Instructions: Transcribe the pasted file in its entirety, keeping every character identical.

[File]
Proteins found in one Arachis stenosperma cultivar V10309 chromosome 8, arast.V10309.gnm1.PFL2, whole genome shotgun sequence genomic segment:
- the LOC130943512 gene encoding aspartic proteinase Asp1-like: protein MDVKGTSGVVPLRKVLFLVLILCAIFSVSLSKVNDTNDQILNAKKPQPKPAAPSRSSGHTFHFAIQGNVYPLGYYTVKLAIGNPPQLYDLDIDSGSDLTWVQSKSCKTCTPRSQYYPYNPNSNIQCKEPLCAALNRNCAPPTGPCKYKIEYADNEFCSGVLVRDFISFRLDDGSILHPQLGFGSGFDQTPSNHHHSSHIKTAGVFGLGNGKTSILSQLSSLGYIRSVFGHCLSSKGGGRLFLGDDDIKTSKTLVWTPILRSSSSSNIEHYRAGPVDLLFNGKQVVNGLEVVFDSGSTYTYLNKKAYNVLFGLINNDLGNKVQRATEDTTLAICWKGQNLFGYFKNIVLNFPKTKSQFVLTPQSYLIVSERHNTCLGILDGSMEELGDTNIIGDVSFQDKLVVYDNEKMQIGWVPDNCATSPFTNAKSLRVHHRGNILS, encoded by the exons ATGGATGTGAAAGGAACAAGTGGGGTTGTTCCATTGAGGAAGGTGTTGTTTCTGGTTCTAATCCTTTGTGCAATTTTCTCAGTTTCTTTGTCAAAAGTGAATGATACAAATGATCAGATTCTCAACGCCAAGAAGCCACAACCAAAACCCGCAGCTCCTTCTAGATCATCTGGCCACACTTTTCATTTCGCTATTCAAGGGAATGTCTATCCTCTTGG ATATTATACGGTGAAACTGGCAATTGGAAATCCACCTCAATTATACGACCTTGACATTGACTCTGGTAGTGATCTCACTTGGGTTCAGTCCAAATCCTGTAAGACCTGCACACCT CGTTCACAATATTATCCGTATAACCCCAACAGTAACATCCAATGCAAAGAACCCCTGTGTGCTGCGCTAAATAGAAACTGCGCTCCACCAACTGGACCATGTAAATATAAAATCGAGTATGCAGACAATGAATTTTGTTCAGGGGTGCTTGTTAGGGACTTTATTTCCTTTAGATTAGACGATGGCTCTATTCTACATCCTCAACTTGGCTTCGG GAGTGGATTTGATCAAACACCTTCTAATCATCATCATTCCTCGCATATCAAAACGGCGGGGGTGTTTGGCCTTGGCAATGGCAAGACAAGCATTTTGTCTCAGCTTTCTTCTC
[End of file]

Proteins found in one Arachis stenosperma cultivar V10309 chromosome 8, arast.V10309.gnm1.PFL2, whole genome shotgun sequence genomic segment:
- the LOC130943512 gene encoding aspartic proteinase Asp1-like: protein MDVKGTSGVVPLRKVLFLVLILCAIFSVSLSKVNDTNDQILNAKKPQPKPAAPSRSSGHTFHFAIQGNVYPLGYYTVKLAIGNPPQLYDLDIDSGSDLTWVQSKSCKTCTPRSQYYPYNPNSNIQCKEPLCAALNRNCAPPTGPCKYKIEYADNEFCSGVLVRDFISFRLDDGSILHPQLGFGSGFDQTPSNHHHSSHIKTAGVFGLGNGKTSILSQLSSLGYIRSVFGHCLSSKGGGRLFLGDDDIKTSKTLVWTPILRSSSSSNIEHYRAGPVDLLFNGKQVVNGLEVVFDSGSTYTYLNKKAYNVLFGLINNDLGNKVQRATEDTTLAICWKGQNLFGYFKNIVLNFPKTKSQFVLTPQSYLIVSERHNTCLGILDGSMEELGDTNIIGDVSFQDKLVVYDNEKMQIGWVPDNCATSPFTNAKSLRVHHRGNILS, encoded by the exons ATGGATGTGAAAGGAACAAGTGGGGTTGTTCCATTGAGGAAGGTGTTGTTTCTGGTTCTAATCCTTTGTGCAATTTTCTCAGTTTCTTTGTCAAAAGTGAATGATACAAATGATCAGATTCTCAACGCCAAGAAGCCACAACCAAAACCCGCAGCTCCTTCTAGATCATCTGGCCACACTTTTCATTTCGCTATTCAAGGGAATGTCTATCCTCTTGG ATATTATACGGTGAAACTGGCAATTGGAAATCCACCTCAATTATACGACCTTGACATTGACTCTGGTAGTGATCTCACTTGGGTTCAGTCCAAATCCTGTAAGACCTGCACACCT CGTTCACAATATTATCCGTATAACCCCAACAGTAACATCCAATGCAAAGAACCCCTGTGTGCTGCGCTAAATAGAAACTGCGCTCCACCAACTGGACCATGTAAATATAAAATCGAGTATGCAGACAATGAATTTTGTTCAGGGGTGCTTGTTAGGGACTTTATTTCCTTTAGATTAGACGATGGCTCTATTCTACATCCTCAACTTGGCTTCGG GAGTGGATTTGATCAAACACCTTCTAATCATCATCATTCCTCGCATATCAAAACGGCGGGGGTGTTTGGCCTTGGCAATGGCAAGACAAGCATTTTGTCTCAGCTTTCTTCTC